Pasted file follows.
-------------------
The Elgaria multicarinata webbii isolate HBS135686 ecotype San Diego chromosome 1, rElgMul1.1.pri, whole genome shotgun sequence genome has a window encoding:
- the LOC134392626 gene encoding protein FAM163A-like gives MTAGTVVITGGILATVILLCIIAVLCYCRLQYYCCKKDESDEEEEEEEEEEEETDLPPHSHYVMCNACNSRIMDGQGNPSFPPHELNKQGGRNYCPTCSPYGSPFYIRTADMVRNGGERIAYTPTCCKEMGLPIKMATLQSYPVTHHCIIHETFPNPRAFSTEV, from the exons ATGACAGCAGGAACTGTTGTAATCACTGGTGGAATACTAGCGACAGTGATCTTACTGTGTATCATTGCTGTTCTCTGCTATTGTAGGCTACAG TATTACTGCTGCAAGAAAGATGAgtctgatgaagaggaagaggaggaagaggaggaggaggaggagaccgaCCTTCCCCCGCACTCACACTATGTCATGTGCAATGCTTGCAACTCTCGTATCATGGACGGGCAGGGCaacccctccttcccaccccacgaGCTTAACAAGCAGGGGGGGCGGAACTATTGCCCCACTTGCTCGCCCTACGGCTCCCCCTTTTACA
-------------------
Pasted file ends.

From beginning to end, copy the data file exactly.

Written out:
The Elgaria multicarinata webbii isolate HBS135686 ecotype San Diego chromosome 1, rElgMul1.1.pri, whole genome shotgun sequence genome has a window encoding:
- the LOC134392626 gene encoding protein FAM163A-like gives MTAGTVVITGGILATVILLCIIAVLCYCRLQYYCCKKDESDEEEEEEEEEEEETDLPPHSHYVMCNACNSRIMDGQGNPSFPPHELNKQGGRNYCPTCSPYGSPFYIRTADMVRNGGERIAYTPTCCKEMGLPIKMATLQSYPVTHHCIIHETFPNPRAFSTEV, from the exons ATGACAGCAGGAACTGTTGTAATCACTGGTGGAATACTAGCGACAGTGATCTTACTGTGTATCATTGCTGTTCTCTGCTATTGTAGGCTACAG TATTACTGCTGCAAGAAAGATGAgtctgatgaagaggaagaggaggaagaggaggaggaggaggagaccgaCCTTCCCCCGCACTCACACTATGTCATGTGCAATGCTTGCAACTCTCGTATCATGGACGGGCAGGGCaacccctccttcccaccccacgaGCTTAACAAGCAGGGGGGGCGGAACTATTGCCCCACTTGCTCGCCCTACGGCTCCCCCTTTTACA